I started the year with 25 stocks and ended it with 35 stocks. I will briefly discuss the highlighted changes to the portfolio:
- Abbott Laboratories (ABT) split into two companies at the start of the year, a medical products business that retained the Abbott name and a proprietary drug business called AbbVie (ABBV). I am aware of many dividend growth investors who sold pre- or post-split, but I decided to hold. It turned out to be a good decision, with AbbVie's stock experiencing a large capital gain and Abbott announcing a 57% dividend increase for 2014.
- In the fourth quarter I started purchasing REITs for my portfolio after the sector was beaten down in the second half of the year. I initiated positions in two healthcare REITs, HCP, Inc. (HCP) and Ventas (VTR), and two retail REITs, American Realty Capital Properties (ARCP) and Realty Income (O). I considered these stocks to be either undervalued [ARCP, HCP, VTR] or fairly valued [O]. All these purchases were made in my Roth IRA and I stopped buying when their combined weight made up 10% of my overall portfolio value.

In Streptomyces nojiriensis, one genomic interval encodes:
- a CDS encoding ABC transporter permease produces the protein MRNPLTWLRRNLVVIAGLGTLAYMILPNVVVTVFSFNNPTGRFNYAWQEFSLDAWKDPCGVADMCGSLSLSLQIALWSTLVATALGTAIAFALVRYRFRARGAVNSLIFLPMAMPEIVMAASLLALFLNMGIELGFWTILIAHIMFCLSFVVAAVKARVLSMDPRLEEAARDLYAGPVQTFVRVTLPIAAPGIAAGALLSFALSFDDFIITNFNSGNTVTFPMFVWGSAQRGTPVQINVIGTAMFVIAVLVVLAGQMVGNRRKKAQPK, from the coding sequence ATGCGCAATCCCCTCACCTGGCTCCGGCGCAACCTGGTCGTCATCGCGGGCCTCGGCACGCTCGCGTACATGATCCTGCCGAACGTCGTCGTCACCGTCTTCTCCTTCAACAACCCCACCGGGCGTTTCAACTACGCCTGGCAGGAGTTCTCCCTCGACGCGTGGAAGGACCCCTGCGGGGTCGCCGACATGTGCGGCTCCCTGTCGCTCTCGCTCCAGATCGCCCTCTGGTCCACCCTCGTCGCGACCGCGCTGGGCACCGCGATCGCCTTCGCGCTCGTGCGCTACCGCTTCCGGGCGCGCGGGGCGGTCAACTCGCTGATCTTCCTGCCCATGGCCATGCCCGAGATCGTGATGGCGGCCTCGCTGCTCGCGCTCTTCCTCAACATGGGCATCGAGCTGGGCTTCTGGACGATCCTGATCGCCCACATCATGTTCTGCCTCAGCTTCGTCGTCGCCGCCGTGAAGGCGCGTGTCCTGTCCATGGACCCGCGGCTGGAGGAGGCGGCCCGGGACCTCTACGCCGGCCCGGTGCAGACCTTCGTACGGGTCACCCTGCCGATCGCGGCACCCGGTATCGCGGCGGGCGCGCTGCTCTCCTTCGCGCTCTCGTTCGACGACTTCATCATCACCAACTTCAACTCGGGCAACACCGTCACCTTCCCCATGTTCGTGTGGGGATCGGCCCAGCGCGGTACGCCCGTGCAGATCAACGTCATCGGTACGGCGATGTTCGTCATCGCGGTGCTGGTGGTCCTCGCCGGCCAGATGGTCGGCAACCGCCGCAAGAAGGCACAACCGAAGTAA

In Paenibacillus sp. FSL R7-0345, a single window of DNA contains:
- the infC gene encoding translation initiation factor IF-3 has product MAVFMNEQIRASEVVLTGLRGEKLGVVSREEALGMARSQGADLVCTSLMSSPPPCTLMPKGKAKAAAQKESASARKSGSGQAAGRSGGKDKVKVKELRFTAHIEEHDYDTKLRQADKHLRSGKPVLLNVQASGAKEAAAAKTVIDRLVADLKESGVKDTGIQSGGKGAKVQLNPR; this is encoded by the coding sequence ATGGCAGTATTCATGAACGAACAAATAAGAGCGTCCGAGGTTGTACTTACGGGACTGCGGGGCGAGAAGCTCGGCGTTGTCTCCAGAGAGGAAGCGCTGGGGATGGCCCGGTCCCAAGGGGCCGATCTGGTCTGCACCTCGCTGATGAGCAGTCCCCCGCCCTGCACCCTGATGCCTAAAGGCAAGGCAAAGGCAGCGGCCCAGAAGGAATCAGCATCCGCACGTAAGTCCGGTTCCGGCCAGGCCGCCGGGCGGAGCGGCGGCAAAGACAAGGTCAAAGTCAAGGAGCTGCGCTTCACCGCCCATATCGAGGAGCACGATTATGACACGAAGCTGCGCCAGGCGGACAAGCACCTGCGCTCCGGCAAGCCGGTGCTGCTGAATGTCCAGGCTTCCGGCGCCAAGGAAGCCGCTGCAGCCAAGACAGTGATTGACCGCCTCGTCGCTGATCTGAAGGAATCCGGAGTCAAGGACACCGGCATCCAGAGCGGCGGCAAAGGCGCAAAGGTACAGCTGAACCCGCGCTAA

- I aggressively increased my position in Kinder Morgan, Inc. (KMI), making five purchases throughout the year, including two in the fourth quarter. As the operator of an extensive pipeline network with a toll-like business model, Kinder Morgan seems well-positioned to benefit from increasing energy demands in North America. Due to my purchases, Kinder Morgan became the largest position in my portfolio (7.4% weight) by the end of the year.
- I made additional purchases in the energy sector, doubling my position in Chevron (CVX) and initiating a position in Exxon Mobil (XOM); in the latter case, I bought before Warren Buffett was revealed to have a $3B position. The oil majors continue to trade at attractive valuations and I bought more shares of Chevron for my first purchase of 2014.
- I was attracted to retailers in 2013, starting positions in Ross Stores (ROST), Target (TGT), and Wal-Mart Stores (WMT). Although I am leery of the retail sector in general, I am comfortable with the business prospects of discount retailers. I continue to think that Target and Wal-Mart have reasonable valuations, although Target is currently grappling with fallout from its recent credit card data breaches. I may increase my position in either Target or Wal-Mart (or both) in the near future.